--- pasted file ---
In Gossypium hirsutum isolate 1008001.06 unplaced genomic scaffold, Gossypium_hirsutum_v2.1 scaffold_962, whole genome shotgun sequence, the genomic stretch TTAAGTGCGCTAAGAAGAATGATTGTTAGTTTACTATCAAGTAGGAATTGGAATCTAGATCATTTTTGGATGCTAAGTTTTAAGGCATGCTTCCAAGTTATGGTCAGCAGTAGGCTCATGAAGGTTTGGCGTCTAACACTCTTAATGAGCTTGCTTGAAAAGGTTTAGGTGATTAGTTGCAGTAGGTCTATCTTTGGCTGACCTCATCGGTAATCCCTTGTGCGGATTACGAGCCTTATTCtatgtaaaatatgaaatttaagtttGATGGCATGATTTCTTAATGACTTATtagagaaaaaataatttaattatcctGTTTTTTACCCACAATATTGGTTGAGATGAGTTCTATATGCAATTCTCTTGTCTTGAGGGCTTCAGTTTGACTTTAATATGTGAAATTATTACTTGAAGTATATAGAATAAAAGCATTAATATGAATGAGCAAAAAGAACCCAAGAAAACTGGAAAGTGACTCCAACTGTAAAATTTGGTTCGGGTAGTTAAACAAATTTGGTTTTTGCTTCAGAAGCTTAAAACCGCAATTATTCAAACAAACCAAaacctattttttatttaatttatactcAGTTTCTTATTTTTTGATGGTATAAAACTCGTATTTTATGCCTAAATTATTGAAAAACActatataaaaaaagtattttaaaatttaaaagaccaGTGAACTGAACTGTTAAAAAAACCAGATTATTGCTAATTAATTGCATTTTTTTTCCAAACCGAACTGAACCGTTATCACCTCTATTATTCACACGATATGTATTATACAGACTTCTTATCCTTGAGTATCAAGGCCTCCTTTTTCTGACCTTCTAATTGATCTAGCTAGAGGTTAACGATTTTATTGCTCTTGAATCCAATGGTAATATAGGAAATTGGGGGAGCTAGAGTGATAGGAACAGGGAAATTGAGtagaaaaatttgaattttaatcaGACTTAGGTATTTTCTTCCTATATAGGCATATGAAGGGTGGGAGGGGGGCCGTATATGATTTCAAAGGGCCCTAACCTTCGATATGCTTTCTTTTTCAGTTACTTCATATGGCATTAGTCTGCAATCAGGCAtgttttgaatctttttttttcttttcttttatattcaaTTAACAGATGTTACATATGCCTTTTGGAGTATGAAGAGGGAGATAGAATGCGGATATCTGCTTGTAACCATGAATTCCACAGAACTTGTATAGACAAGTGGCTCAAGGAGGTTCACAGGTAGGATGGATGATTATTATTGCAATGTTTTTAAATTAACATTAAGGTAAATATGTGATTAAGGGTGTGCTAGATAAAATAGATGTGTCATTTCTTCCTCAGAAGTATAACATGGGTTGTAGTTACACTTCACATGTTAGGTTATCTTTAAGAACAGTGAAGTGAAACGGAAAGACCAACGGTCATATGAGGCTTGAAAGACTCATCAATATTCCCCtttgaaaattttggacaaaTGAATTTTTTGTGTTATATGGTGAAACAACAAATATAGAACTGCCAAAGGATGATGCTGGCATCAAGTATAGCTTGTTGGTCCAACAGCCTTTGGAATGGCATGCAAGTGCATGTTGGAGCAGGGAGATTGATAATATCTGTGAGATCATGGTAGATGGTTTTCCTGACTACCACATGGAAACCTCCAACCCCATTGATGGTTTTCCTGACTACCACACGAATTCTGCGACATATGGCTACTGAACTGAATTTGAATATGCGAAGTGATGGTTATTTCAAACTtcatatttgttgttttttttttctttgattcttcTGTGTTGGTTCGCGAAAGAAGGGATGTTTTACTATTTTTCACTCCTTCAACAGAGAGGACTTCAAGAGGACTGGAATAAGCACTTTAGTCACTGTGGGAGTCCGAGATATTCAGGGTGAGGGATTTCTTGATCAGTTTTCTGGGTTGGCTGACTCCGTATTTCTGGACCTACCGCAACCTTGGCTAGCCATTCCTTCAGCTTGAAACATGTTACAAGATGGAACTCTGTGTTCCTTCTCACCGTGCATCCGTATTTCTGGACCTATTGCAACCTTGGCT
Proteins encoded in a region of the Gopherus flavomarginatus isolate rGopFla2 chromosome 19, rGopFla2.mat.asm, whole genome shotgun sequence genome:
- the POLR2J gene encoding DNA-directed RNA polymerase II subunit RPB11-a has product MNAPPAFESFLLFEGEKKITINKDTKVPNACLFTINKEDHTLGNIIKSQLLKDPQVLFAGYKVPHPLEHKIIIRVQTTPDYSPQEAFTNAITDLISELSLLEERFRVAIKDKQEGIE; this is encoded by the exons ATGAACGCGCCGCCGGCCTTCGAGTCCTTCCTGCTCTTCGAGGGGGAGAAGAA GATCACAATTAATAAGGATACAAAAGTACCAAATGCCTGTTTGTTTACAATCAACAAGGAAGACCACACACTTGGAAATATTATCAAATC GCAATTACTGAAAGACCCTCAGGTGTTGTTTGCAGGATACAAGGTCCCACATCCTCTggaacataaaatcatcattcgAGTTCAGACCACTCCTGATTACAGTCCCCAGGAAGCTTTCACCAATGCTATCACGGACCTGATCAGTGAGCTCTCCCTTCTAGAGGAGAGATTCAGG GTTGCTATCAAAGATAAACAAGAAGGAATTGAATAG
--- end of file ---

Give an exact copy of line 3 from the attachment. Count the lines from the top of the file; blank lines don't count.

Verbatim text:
- the POLR2J gene encoding DNA-directed RNA polymerase II subunit RPB11-a has product MNAPPAFESFLLFEGEKKITINKDTKVPNACLFTINKEDHTLGNIIKSQLLKDPQVLFAGYKVPHPLEHKIIIRVQTTPDYSPQEAFTNAITDLISELSLLEERFRVAIKDKQEGIE; this is encoded by the exons ATGAACGCGCCGCCGGCCTTCGAGTCCTTCCTGCTCTTCGAGGGGGAGAAGAA GATCACAATTAATAAGGATACAAAAGTACCAAATGCCTGTTTGTTTACAATCAACAAGGAAGACCACACACTTGGAAATATTATCAAATC GCAATTACTGAAAGACCCTCAGGTGTTGTTTGCAGGATACAAGGTCCCACATCCTCTggaacataaaatcatcattcgAGTTCAGACCACTCCTGATTACAGTCCCCAGGAAGCTTTCACCAATGCTATCACGGACCTGATCAGTGAGCTCTCCCTTCTAGAGGAGAGATTCAGG GTTGCTATCAAAGATAAACAAGAAGGAATTGAATAG